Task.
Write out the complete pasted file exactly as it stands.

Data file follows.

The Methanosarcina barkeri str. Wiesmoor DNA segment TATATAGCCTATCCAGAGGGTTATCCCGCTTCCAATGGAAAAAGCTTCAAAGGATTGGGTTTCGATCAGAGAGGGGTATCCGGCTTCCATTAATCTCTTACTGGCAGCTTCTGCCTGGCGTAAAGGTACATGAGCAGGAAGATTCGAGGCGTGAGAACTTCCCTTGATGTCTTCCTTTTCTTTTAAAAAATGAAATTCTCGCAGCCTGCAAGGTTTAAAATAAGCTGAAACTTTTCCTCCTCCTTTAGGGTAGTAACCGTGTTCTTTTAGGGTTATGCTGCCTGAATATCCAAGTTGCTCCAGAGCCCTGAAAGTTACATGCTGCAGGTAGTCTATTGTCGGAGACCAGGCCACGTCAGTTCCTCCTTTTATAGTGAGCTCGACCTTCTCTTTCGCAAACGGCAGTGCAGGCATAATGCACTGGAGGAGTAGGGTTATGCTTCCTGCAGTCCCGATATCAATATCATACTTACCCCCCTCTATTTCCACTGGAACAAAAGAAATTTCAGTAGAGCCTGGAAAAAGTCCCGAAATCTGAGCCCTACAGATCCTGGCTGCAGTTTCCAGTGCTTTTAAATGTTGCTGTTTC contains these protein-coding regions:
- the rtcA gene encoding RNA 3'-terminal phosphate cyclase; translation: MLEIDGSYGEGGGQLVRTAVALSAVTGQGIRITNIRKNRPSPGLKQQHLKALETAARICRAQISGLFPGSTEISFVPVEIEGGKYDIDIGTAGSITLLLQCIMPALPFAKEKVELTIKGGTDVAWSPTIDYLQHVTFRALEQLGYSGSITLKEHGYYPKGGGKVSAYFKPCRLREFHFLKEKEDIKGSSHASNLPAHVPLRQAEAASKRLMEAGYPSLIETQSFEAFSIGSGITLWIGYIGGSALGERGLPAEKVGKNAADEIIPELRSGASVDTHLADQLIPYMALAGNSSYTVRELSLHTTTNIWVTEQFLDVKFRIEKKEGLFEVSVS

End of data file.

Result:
The Methanosarcina barkeri str. Wiesmoor DNA segment TATATAGCCTATCCAGAGGGTTATCCCGCTTCCAATGGAAAAAGCTTCAAAGGATTGGGTTTCGATCAGAGAGGGGTATCCGGCTTCCATTAATCTCTTACTGGCAGCTTCTGCCTGGCGTAAAGGTACATGAGCAGGAAGATTCGAGGCGTGAGAACTTCCCTTGATGTCTTCCTTTTCTTTTAAAAAATGAAATTCTCGCAGCCTGCAAGGTTTAAAATAAGCTGAAACTTTTCCTCCTCCTTTAGGGTAGTAACCGTGTTCTTTTAGGGTTATGCTGCCTGAATATCCAAGTTGCTCCAGAGCCCTGAAAGTTACATGCTGCAGGTAGTCTATTGTCGGAGACCAGGCCACGTCAGTTCCTCCTTTTATAGTGAGCTCGACCTTCTCTTTCGCAAACGGCAGTGCAGGCATAATGCACTGGAGGAGTAGGGTTATGCTTCCTGCAGTCCCGATATCAATATCATACTTACCCCCCTCTATTTCCACTGGAACAAAAGAAATTTCAGTAGAGCCTGGAAAAAGTCCCGAAATCTGAGCCCTACAGATCCTGGCTGCAGTTTCCAGTGCTTTTAAATGTTGCTGTTTC contains these protein-coding regions:
- the rtcA gene encoding RNA 3'-terminal phosphate cyclase; translation: MLEIDGSYGEGGGQLVRTAVALSAVTGQGIRITNIRKNRPSPGLKQQHLKALETAARICRAQISGLFPGSTEISFVPVEIEGGKYDIDIGTAGSITLLLQCIMPALPFAKEKVELTIKGGTDVAWSPTIDYLQHVTFRALEQLGYSGSITLKEHGYYPKGGGKVSAYFKPCRLREFHFLKEKEDIKGSSHASNLPAHVPLRQAEAASKRLMEAGYPSLIETQSFEAFSIGSGITLWIGYIGGSALGERGLPAEKVGKNAADEIIPELRSGASVDTHLADQLIPYMALAGNSSYTVRELSLHTTTNIWVTEQFLDVKFRIEKKEGLFEVSVS